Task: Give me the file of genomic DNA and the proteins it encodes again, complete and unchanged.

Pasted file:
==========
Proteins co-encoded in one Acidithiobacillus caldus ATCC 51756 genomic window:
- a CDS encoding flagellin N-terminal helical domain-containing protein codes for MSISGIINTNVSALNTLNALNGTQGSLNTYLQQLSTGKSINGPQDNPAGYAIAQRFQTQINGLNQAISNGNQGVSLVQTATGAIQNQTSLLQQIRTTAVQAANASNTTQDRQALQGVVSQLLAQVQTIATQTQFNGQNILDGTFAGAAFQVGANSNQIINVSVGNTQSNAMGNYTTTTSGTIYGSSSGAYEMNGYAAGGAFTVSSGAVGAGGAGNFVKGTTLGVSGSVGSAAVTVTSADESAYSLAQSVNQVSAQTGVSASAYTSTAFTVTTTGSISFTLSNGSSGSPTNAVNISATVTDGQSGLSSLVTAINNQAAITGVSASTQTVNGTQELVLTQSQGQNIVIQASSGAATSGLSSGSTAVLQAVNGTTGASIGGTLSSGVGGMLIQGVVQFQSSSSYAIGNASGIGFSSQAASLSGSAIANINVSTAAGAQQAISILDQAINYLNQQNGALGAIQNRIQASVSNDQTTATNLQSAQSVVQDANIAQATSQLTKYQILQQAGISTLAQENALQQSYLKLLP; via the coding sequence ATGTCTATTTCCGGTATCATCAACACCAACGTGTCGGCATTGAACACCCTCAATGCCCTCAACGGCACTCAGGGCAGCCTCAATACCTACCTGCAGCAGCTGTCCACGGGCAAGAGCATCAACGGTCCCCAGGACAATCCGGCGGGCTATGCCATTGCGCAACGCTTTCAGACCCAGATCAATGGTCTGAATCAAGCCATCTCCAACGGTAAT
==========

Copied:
Proteins co-encoded in one Acidithiobacillus caldus ATCC 51756 genomic window:
- a CDS encoding flagellin N-terminal helical domain-containing protein codes for MSISGIINTNVSALNTLNALNGTQGSLNTYLQQLSTGKSINGPQDNPAGYAIAQRFQTQINGLNQAISNGNQGVSLVQTATGAIQNQTSLLQQIRTTAVQAANASNTTQDRQALQGVVSQLLAQVQTIATQTQFNGQNILDGTFAGAAFQVGANSNQIINVSVGNTQSNAMGNYTTTTSGTIYGSSSGAYEMNGYAAGGAFTVSSGAVGAGGAGNFVKGTTLGVSGSVGSAAVTVTSADESAYSLAQSVNQVSAQTGVSASAYTSTAFTVTTTGSISFTLSNGSSGSPTNAVNISATVTDGQSGLSSLVTAINNQAAITGVSASTQTVNGTQELVLTQSQGQNIVIQASSGAATSGLSSGSTAVLQAVNGTTGASIGGTLSSGVGGMLIQGVVQFQSSSSYAIGNASGIGFSSQAASLSGSAIANINVSTAAGAQQAISILDQAINYLNQQNGALGAIQNRIQASVSNDQTTATNLQSAQSVVQDANIAQATSQLTKYQILQQAGISTLAQENALQQSYLKLLP; via the coding sequence ATGTCTATTTCCGGTATCATCAACACCAACGTGTCGGCATTGAACACCCTCAATGCCCTCAACGGCACTCAGGGCAGCCTCAATACCTACCTGCAGCAGCTGTCCACGGGCAAGAGCATCAACGGTCCCCAGGACAATCCGGCGGGCTATGCCATTGCGCAACGCTTTCAGACCCAGATCAATGGTCTGAATCAAGCCATCTCCAACGGTAAT